Metamorphosis and Death in Venice


In both Metamorphosis and Death in Venice the authors develop the particular theme of illness by creating two characters whose mental and physical traits continuously change. These “metamorphoses” allow the protagonists to reveal their true nature and personalities, break through all forms of repression, and reach a self-maturity. Apart from indicating the emotional and mental states of the characters, their illnesses have the purpose of freeing them from what could be defined as a “mental prison”.


The illnesses depicted by Kafka and Mann are very similar for they are both consequences of a long period of constraint for the two protagonists, Gregor and Aschenbach. Gregor’s repression is determined by two main factors: society’s continuous taking advantage of him and his excessive need to satisfy everyone (including his family) except for himself. This can be seen especially when he is described by the author as “a mere tool of the chief, spineless and stupid (pg78)”. Aschenbach, on the contrary, represses his true character and is a slave of conventions and traditions. This aspect is very noticeable in his actions:


“a sudden pang of delicacy or scandalization, something between respect and shame, caused Aschenbach to turn away as though he had seen nothing, for it goes against the grain of any mature person to exploit, even for private consumption, an accidentally observed moment of passion (pg 170).”


In this quote one can see how Aschenbach, as Gregor, actually represents the North European bourgeois culture of the early 1900s: repressed. As a consequence, both characters accumulate tension, which they release later on in the plot during their “changes”.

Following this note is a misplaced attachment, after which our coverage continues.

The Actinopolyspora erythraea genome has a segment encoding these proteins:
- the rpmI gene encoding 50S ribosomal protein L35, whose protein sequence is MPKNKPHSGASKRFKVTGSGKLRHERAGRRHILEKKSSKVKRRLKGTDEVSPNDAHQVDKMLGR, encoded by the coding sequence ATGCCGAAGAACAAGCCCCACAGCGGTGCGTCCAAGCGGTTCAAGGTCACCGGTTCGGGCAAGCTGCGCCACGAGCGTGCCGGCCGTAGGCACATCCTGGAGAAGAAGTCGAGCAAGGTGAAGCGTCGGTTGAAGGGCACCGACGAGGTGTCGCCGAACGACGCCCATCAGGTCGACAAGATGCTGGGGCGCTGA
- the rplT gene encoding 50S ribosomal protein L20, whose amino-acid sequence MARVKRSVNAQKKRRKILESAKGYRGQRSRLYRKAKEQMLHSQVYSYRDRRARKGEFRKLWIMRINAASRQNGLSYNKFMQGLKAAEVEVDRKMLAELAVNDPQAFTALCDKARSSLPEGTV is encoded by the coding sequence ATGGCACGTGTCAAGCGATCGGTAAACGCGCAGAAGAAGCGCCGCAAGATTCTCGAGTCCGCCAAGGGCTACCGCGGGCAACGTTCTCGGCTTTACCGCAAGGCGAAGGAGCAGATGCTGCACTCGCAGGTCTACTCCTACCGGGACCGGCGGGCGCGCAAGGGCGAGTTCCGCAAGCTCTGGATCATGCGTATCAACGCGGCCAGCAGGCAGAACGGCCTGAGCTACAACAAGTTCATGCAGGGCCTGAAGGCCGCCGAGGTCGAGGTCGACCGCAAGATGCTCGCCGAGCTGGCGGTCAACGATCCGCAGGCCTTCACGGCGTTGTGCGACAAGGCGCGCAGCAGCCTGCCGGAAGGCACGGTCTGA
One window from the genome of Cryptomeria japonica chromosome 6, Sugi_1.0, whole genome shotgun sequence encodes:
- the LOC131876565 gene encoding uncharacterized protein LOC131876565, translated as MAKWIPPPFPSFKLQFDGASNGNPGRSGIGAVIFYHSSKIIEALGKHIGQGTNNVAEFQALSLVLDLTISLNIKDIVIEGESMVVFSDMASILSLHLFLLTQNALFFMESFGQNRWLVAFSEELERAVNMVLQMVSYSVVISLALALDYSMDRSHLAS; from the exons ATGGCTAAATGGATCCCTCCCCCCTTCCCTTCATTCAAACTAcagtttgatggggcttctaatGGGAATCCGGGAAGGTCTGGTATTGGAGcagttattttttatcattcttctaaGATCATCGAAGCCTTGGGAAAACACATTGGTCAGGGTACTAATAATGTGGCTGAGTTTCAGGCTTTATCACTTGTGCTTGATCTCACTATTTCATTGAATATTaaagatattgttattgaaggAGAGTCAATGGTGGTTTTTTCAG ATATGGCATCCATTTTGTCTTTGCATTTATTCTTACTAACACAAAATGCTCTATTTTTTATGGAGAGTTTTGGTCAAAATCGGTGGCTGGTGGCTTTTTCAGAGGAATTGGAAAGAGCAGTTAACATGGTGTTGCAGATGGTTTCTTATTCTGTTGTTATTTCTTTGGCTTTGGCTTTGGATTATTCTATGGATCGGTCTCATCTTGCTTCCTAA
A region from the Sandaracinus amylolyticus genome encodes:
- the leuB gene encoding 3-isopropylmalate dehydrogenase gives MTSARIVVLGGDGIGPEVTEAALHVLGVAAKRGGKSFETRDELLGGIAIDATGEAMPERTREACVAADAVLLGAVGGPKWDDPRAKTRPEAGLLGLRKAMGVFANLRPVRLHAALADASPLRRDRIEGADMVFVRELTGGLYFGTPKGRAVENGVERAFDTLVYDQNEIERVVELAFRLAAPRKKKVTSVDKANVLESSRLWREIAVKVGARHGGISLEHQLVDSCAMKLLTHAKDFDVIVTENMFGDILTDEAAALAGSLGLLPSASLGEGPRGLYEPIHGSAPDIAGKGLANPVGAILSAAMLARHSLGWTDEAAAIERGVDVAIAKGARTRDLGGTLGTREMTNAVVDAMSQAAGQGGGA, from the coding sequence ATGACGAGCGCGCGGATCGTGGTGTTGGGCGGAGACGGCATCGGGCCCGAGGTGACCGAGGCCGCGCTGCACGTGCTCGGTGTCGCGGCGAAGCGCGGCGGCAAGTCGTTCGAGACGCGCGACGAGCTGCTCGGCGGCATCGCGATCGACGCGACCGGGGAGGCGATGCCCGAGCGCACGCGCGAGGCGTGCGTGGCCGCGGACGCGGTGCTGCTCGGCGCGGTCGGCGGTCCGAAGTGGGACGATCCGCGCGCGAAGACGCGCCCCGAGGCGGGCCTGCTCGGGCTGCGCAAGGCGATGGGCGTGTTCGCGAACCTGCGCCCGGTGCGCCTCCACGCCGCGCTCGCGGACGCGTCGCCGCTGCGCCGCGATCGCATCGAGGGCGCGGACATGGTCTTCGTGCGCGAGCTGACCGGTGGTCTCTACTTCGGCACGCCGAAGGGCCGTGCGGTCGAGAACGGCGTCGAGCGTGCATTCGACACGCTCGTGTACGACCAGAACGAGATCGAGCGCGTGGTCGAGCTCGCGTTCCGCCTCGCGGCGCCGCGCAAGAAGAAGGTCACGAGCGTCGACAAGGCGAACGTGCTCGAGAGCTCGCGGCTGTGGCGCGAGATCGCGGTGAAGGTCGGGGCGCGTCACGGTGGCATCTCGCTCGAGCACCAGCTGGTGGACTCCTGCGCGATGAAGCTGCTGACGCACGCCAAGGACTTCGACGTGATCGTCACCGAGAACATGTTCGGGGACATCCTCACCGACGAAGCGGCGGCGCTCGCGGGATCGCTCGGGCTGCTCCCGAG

The Webster’s Seventh New Collegiate Dictionary defines “illness” as an unhealthy condition of body or mind. The two protagonists created in these novellas are both at extremes, therefore, they are in no way balanced and can be seen as mentally unhealthy. Mental illness is often referred to as when there is no proper equilibrium between logic and emotion. Due to the fact that these characters have always lived at extremes, at the end of the novels they are not able to change moderately; on the contrary, they change drastically and therefore become slightly mad. Thomas Mann describes living at extremes as very dangerous for one can become slave of either part.


Although the protagonists repress different aspects of their personality, there seems to be one that is salient in both: rebellion against society and its conventions. In Metamorphosis and Death in Venice, the strength and power of society is continuously emphasized, for it is the main fear of both Aschenbach and Gregor who no longer want to fight it. In Kafka’s novella each character represents a different trait of society.


In both Mann’s and Kafka’s works, there are various “realms” of illness that can be linked to each other. The characters, in fact, both start with an emotional or mental disturbance and then pass onto a negative physical “mutation”. During the early 1900s and late 1800s scientists and psychoanalysts such as Freud elaborated theories explaining that the physical appearance acted as a mirror on our “inner state” and therefore was affected by our emotional and mental state. Kafka, born during this period of time, chooses to use this theory and transform his character into a bug: Gregor had always seen himself as one and therefore mentally and physically becomes one. This is why when the character wakes up, he doesn’t realize that he is no longer a man and continues to use the logic of a human being: “the first thing he meant to do was to get up in peace and quiet, get dressed, and most important of all have breakfast; only then would he think about the next steps, for it was clear to him that he would come to no sensible conclusions by meditating in bed (pg 79).”


It seems, according to the details given in the text, that Gregor’s mental problems all derive from a clear lack of attention and love, consequence of the presence of an obstinate military father and weak mother who never disagrees with her husband. Aschenbach, on the other hand, begins repressing part of his personality and results in an outburst of transgression. The protagonist passes from a very strict Germanic mentality to